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Meet the Jazztet

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Album Review

One of the top hard bop contingents of the '50s and '60s, the Art Farmer and Benny Golson co-led group known as the Jazztet featured some of the best original charts and soloing of the entire era. While the group was only in existence between 1959-1962, its excellent reputation could rest on this stunning disc alone. Cut in 1960, the ten-track date features four of Golson's classic originals ("I Remember Clifford," "Blues March," "Park Avenue Petite," and "Killer Joe") and one very fetching Farmer-penned cut ("Mox Nix"). The rest of the standards-heavy mix is given the golden touch by the sextet. And what a combo this is — besides Farmer's svelte trumpet lines and Golson's frenetically vaporous tenor solos, one gets a chance to hear a young but already very accomplished McCoy Tyner, the tart and mercurial trombonist Curtis Fuller, and the streamlined rhythm tandem of Addison Farmer and Lex Humphries. An essential hard bop title.

Customer Reviews

Far more than "OK" -- it's a jazz classic

Meet the Jazztet is one of the best albums in all of jazz. It has a great lineup -- Farmer, Golson, McCoy Tyner, and Curtis Fuller -- and many classic Golson compositions. If one is going to diss this album, one might as well diss "Kind of Blue" or "A Love Supreme."

Meet The Jazztet

I bought this album at least 5o years ago and now that I have the CD I couldnt be happier. One of the best records in Jazz!!

Jazz Jazz and the culture

I used to not like jazz. I only like the "in" song artists (black eyed peas, Britney spears)and then i heard real jazz, classic jazz, and fell in love with it. Now i am a trumpet player myself and i absolutly love playing it and listening to it. I did buy this album and i love it. It inspires me in all catagories to run woth what i have. For example, i have been playing trumpet for 4 years and for the first 3 and half years i played Orcheastra music. i hated it and then i went a Jazz Institute and i didnt know anything about what to do in Jazz, how to get that jazzy tone and improvise. All i knew were the basic blues scales. i was so nervous, then at out break all professional players would come out and play jazz. There was a piano player and a bass and then a drummer. They inspired me to play. i learned so mcuh there. antbody who is having second thoughts aboutjazz, don't you will love it. i met a violin player who was in jazz and she was profeesional in Orchestra for over 30 years. Buy this album, it will inspire you so much in many different ways.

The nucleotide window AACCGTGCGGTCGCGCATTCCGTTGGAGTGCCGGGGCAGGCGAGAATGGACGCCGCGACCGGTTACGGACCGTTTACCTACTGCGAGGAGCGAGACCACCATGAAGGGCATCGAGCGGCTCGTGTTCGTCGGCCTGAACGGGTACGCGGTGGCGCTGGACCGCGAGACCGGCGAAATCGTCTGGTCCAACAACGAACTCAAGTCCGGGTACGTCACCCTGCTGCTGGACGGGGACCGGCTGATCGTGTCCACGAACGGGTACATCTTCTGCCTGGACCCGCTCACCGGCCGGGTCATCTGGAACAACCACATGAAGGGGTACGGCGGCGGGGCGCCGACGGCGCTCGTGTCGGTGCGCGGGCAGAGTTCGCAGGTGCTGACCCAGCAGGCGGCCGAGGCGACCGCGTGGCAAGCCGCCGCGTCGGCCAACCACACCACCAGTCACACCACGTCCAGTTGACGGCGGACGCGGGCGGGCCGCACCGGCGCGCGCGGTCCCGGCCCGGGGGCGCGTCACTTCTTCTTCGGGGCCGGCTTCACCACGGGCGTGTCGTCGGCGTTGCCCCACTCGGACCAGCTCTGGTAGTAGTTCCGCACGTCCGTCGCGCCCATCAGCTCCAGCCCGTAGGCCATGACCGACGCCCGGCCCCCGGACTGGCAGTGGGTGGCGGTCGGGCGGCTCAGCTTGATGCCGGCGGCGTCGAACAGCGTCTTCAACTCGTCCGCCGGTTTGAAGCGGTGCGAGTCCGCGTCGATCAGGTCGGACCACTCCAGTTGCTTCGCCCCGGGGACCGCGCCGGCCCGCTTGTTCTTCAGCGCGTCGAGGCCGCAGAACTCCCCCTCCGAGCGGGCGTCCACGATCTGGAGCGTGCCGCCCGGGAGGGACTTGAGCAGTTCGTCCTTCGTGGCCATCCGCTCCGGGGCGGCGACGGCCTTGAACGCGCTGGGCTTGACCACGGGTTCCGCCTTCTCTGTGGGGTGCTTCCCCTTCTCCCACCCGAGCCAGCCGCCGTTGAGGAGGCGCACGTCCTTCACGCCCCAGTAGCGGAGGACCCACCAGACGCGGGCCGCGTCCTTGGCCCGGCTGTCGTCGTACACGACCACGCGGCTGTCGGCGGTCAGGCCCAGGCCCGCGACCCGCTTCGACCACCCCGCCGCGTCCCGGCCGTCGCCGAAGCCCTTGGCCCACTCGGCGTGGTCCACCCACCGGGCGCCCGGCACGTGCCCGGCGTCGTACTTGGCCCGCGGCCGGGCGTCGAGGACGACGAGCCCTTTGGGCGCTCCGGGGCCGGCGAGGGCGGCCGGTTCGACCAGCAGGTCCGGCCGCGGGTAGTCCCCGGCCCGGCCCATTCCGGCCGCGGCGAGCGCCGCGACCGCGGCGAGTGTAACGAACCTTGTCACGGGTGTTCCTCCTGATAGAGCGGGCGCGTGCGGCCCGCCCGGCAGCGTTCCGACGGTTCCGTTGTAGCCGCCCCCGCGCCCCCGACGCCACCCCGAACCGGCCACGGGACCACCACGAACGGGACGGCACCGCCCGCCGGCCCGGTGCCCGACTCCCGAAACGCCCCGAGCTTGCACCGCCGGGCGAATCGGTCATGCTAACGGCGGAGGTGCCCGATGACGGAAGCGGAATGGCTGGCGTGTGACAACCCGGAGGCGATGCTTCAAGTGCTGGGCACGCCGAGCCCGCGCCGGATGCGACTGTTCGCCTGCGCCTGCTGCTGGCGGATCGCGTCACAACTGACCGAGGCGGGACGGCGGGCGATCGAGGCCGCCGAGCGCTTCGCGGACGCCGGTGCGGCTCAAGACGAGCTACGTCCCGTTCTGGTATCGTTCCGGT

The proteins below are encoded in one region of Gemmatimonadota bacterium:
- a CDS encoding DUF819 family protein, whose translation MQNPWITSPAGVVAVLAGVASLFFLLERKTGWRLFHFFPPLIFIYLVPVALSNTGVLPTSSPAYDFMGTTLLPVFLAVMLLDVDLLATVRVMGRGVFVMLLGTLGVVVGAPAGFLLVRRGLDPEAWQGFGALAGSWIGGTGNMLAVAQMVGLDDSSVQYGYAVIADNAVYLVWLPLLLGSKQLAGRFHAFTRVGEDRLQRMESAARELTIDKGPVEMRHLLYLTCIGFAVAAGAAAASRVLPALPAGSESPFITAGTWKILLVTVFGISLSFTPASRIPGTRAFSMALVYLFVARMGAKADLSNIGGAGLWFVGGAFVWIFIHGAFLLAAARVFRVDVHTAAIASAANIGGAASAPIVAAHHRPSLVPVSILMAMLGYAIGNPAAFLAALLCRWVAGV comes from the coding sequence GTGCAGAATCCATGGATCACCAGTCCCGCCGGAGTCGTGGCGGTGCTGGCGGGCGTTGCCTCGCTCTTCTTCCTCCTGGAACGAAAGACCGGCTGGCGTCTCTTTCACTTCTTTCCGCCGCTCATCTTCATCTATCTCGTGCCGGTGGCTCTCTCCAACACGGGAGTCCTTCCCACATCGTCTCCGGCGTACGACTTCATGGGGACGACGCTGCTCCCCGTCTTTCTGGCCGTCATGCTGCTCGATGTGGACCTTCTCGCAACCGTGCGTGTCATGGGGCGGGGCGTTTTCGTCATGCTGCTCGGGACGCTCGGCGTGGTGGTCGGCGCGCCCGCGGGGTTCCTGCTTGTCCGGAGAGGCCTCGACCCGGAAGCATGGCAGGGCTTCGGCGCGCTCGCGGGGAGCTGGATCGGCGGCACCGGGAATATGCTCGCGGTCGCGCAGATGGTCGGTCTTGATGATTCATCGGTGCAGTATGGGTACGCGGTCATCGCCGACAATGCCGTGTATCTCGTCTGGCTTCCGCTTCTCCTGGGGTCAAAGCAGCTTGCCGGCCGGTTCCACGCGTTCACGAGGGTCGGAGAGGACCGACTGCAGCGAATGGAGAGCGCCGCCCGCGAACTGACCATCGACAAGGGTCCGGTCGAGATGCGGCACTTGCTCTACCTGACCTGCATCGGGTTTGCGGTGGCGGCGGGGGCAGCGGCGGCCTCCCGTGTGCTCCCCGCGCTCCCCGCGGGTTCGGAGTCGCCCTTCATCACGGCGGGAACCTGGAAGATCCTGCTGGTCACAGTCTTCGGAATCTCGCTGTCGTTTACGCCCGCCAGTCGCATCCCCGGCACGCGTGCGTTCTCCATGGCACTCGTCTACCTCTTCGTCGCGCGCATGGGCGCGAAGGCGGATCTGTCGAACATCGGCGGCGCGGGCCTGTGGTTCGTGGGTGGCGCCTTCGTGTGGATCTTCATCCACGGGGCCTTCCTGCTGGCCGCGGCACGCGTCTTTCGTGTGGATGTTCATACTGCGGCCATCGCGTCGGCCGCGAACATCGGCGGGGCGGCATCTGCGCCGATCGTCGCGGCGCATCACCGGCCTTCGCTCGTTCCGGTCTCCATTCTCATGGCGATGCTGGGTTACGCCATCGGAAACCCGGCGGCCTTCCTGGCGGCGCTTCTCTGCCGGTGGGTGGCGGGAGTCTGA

Born: August 21, 1928 in Council Bluffs, IA

Genre: Jazz

Years Active: '50s, '60s, '70s, '80s, '90s

Largely overlooked during his formative years, Art Farmer's consistently inventive playing was more greatly appreciated as he continued to develop. Along with Clark Terry, Farmer helped to popularize the flügelhorn among brass players. His lyricism gave his bop-oriented style its own personality. Farmer studied piano, violin, and tuba before settling on trumpet. He worked in Los Angeles from 1945 on, performing regularly on Central Avenue and spending time in the bands of Johnny Otis, Jay McShann,...
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